Apache Kafka® Quick Start

The guide below demonstrates how to quickly get started with Apache Kafka. You'll connect to a broker, create a topic, produce some messages, and consume them. Be sure to also check out the client code examples to learn more.

Local

If you want to install Kafka directly then using the Confluent distribution is a good way to do that. You can also use Docker. To try out Kafka as a fully managed service for free check out the Confluent Cloud quick start.

1. Get Apache Kafka

Confluent Platform includes Apache Kafka.

Download the community edition by running this command.

wget https://s3-us-west-2.amazonaws.com/staging-confluent-packages-6.2.0/archive/6.2/confluent-community-6.2.0.tar.gz

Once downloaded, run this command to unpack the tar file

tar -xf confluent-community-6.2.0.tar.gz

For the rest of this quickstart we’ll run commands from the root of the Confluent folder, so switch to it using the cd command

cd confluent-6.2.0

2. Start the Kafka broker

We’ll launch the broker in KRaft mode, which means that it runs without ZooKeeper. Run this command first to configure the storage.

./bin/kafka-storage format \
                    --config ./etc/kafka/kraft/server.properties \
                    --cluster-id $(./bin/kafka-storage random-uuid)

Now you can launch the broker itself by running this command. Don’t close this terminal window as it will shutdown the broker.

./bin/kafka-server-start ./etc/kafka/kraft/server.properties

3. Create a topic

Kafka stores messages in topics. It’s good practice to explicitly create them before using them, even if Kafka is configured to automagically create them when referenced.

Run this command to create a new topic into which we’ll write and read some test messages.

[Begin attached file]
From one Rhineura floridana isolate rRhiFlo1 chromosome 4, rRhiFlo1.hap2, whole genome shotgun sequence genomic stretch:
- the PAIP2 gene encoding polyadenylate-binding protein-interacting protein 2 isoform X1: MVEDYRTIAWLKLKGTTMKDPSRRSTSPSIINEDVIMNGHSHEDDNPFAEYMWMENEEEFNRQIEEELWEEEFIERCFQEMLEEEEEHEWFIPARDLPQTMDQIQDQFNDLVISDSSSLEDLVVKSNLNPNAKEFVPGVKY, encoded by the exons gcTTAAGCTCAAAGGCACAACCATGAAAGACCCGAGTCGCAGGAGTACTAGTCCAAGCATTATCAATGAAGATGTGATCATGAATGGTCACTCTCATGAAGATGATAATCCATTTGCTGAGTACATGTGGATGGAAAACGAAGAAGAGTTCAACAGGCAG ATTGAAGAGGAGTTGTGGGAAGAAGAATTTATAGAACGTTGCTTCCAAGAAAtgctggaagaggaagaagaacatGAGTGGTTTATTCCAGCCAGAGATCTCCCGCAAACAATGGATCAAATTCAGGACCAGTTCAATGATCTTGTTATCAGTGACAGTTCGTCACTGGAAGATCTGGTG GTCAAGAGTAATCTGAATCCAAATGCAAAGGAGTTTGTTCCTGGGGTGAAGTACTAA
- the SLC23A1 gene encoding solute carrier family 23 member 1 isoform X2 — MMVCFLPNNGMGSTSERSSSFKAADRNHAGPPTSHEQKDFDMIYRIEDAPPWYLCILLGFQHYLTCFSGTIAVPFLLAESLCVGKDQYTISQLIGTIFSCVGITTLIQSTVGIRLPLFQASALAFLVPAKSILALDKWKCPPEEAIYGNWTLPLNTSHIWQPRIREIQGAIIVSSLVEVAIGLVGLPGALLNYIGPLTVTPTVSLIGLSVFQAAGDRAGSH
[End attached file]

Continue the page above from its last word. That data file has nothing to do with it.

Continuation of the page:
./bin/kafka-topics --bootstrap-server localhost:9092 \
                   --create \
                   --topic quickstart

4. Write messages to the topic

You can use the kafka-console-producer command line tool to write messages to a topic. This is useful for experimentation, but in practice you’ll use the Producer API in your application code, or Kafka Connect for pulling data in from other systems to Kafka.

Run this command. You’ll notice that nothing seems to happen - fear not! It is waiting for your input.

./bin/kafka-console-producer --bootstrap-server localhost:9092 \
                             --topic quickstart

Type in some lines of text. Each line is a new message.

When you’ve finished, press Ctrl-D to return to your command prompt.

this is my first kafka message
hello world!
this is my third kafka message. I’m on a roll :-D

5. Read messages from the topic

Now that we’ve written message to the topic, we’ll read those messages back. Run this command to launch the kafka-console-consumer.

./bin/kafka-console-consumer --bootstrap-server localhost:9092 \
                             --topic quickstart \
                             --from-beginning

As before, this is useful for trialling things on the command line, but in practice you’ll use the Consumer API in your application code, or Kafka Connect for reading data from Kafka to push to other systems.

You’ll see the messages that you entered in the previous step.

this is my first kafka message
hello world!
this is my third kafka message. I’m on a roll :-D

6. Write some more messages

Leave the kafka-console-consumer command from the previous step running. If you’ve already closed it, just re-run it.

Now open a new terminal window and run the kafka-console-producer again.

./bin/kafka-console-producer --bootstrap-server localhost:9092 \
                             --topic quickstart

Enter some more messages and note how they are displayed almost instantaneously in the consumer terminal.

Press Ctrl-D to exit the producer, and Ctrl-C to stop the consumer.

7. Stop the Kafka broker

Once you’ve finished you can shut down the Kafka broker. Press Ctrl-C in the terminal window in which you started the broker.

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